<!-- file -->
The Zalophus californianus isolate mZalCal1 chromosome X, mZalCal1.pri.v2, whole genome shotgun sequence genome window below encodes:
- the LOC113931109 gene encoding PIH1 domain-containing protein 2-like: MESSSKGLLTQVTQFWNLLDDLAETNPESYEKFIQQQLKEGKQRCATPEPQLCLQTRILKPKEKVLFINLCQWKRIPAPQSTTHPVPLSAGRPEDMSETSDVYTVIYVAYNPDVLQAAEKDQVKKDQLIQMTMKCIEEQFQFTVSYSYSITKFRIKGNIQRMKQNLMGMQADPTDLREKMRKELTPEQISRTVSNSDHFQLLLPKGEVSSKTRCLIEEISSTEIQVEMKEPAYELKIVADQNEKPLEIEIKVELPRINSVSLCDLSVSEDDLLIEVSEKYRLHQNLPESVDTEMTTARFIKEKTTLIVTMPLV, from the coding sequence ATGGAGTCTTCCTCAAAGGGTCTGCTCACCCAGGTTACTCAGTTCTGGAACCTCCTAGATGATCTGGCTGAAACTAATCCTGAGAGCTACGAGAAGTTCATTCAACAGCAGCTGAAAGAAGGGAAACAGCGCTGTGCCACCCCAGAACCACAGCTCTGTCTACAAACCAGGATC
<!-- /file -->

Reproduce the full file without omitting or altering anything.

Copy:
The Zalophus californianus isolate mZalCal1 chromosome X, mZalCal1.pri.v2, whole genome shotgun sequence genome window below encodes:
- the LOC113931109 gene encoding PIH1 domain-containing protein 2-like: MESSSKGLLTQVTQFWNLLDDLAETNPESYEKFIQQQLKEGKQRCATPEPQLCLQTRILKPKEKVLFINLCQWKRIPAPQSTTHPVPLSAGRPEDMSETSDVYTVIYVAYNPDVLQAAEKDQVKKDQLIQMTMKCIEEQFQFTVSYSYSITKFRIKGNIQRMKQNLMGMQADPTDLREKMRKELTPEQISRTVSNSDHFQLLLPKGEVSSKTRCLIEEISSTEIQVEMKEPAYELKIVADQNEKPLEIEIKVELPRINSVSLCDLSVSEDDLLIEVSEKYRLHQNLPESVDTEMTTARFIKEKTTLIVTMPLV, from the coding sequence ATGGAGTCTTCCTCAAAGGGTCTGCTCACCCAGGTTACTCAGTTCTGGAACCTCCTAGATGATCTGGCTGAAACTAATCCTGAGAGCTACGAGAAGTTCATTCAACAGCAGCTGAAAGAAGGGAAACAGCGCTGTGCCACCCCAGAACCACAGCTCTGTCTACAAACCAGGATC